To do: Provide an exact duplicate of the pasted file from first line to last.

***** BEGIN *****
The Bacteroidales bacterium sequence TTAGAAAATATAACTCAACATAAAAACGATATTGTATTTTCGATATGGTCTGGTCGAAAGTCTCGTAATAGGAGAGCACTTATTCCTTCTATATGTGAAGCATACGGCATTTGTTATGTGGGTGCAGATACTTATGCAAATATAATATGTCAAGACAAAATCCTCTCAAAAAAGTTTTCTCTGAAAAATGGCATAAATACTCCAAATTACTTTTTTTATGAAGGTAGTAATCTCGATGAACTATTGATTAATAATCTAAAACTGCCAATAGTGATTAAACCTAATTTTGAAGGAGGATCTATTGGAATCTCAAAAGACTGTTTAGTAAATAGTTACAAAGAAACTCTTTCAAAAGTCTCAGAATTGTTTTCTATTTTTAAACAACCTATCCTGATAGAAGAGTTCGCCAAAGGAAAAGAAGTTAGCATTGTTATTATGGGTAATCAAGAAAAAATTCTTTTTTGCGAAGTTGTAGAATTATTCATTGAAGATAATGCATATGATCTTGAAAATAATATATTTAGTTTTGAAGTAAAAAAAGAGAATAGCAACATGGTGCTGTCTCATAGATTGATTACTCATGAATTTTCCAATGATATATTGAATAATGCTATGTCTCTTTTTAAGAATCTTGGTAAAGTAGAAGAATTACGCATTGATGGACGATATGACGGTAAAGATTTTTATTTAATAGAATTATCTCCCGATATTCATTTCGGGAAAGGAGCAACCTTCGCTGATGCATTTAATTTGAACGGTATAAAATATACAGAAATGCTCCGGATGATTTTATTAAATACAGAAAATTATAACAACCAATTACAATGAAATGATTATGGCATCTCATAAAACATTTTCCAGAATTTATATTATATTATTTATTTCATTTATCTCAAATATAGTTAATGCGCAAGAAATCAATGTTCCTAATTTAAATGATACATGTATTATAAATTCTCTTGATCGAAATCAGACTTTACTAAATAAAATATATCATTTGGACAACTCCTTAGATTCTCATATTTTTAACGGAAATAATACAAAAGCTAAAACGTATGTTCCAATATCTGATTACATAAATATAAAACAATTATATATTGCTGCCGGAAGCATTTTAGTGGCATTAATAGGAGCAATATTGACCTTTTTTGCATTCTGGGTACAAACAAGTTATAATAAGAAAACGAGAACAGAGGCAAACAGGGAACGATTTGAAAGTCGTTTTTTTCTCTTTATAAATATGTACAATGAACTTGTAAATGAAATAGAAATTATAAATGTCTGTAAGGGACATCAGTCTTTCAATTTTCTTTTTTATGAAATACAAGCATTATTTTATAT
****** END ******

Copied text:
The Bacteroidales bacterium sequence TTAGAAAATATAACTCAACATAAAAACGATATTGTATTTTCGATATGGTCTGGTCGAAAGTCTCGTAATAGGAGAGCACTTATTCCTTCTATATGTGAAGCATACGGCATTTGTTATGTGGGTGCAGATACTTATGCAAATATAATATGTCAAGACAAAATCCTCTCAAAAAAGTTTTCTCTGAAAAATGGCATAAATACTCCAAATTACTTTTTTTATGAAGGTAGTAATCTCGATGAACTATTGATTAATAATCTAAAACTGCCAATAGTGATTAAACCTAATTTTGAAGGAGGATCTATTGGAATCTCAAAAGACTGTTTAGTAAATAGTTACAAAGAAACTCTTTCAAAAGTCTCAGAATTGTTTTCTATTTTTAAACAACCTATCCTGATAGAAGAGTTCGCCAAAGGAAAAGAAGTTAGCATTGTTATTATGGGTAATCAAGAAAAAATTCTTTTTTGCGAAGTTGTAGAATTATTCATTGAAGATAATGCATATGATCTTGAAAATAATATATTTAGTTTTGAAGTAAAAAAAGAGAATAGCAACATGGTGCTGTCTCATAGATTGATTACTCATGAATTTTCCAATGATATATTGAATAATGCTATGTCTCTTTTTAAGAATCTTGGTAAAGTAGAAGAATTACGCATTGATGGACGATATGACGGTAAAGATTTTTATTTAATAGAATTATCTCCCGATATTCATTTCGGGAAAGGAGCAACCTTCGCTGATGCATTTAATTTGAACGGTATAAAATATACAGAAATGCTCCGGATGATTTTATTAAATACAGAAAATTATAACAACCAATTACAATGAAATGATTATGGCATCTCATAAAACATTTTCCAGAATTTATATTATATTATTTATTTCATTTATCTCAAATATAGTTAATGCGCAAGAAATCAATGTTCCTAATTTAAATGATACATGTATTATAAATTCTCTTGATCGAAATCAGACTTTACTAAATAAAATATATCATTTGGACAACTCCTTAGATTCTCATATTTTTAACGGAAATAATACAAAAGCTAAAACGTATGTTCCAATATCTGATTACATAAATATAAAACAATTATATATTGCTGCCGGAAGCATTTTAGTGGCATTAATAGGAGCAATATTGACCTTTTTTGCATTCTGGGTACAAACAAGTTATAATAAGAAAACGAGAACAGAGGCAAACAGGGAACGATTTGAAAGTCGTTTTTTTCTCTTTATAAATATGTACAATGAACTTGTAAATGAAATAGAAATTATAAATGTCTGTAAGGGACATCAGTCTTTCAATTTTCTTTTTTATGAAATACAAGCATTATTTTATAT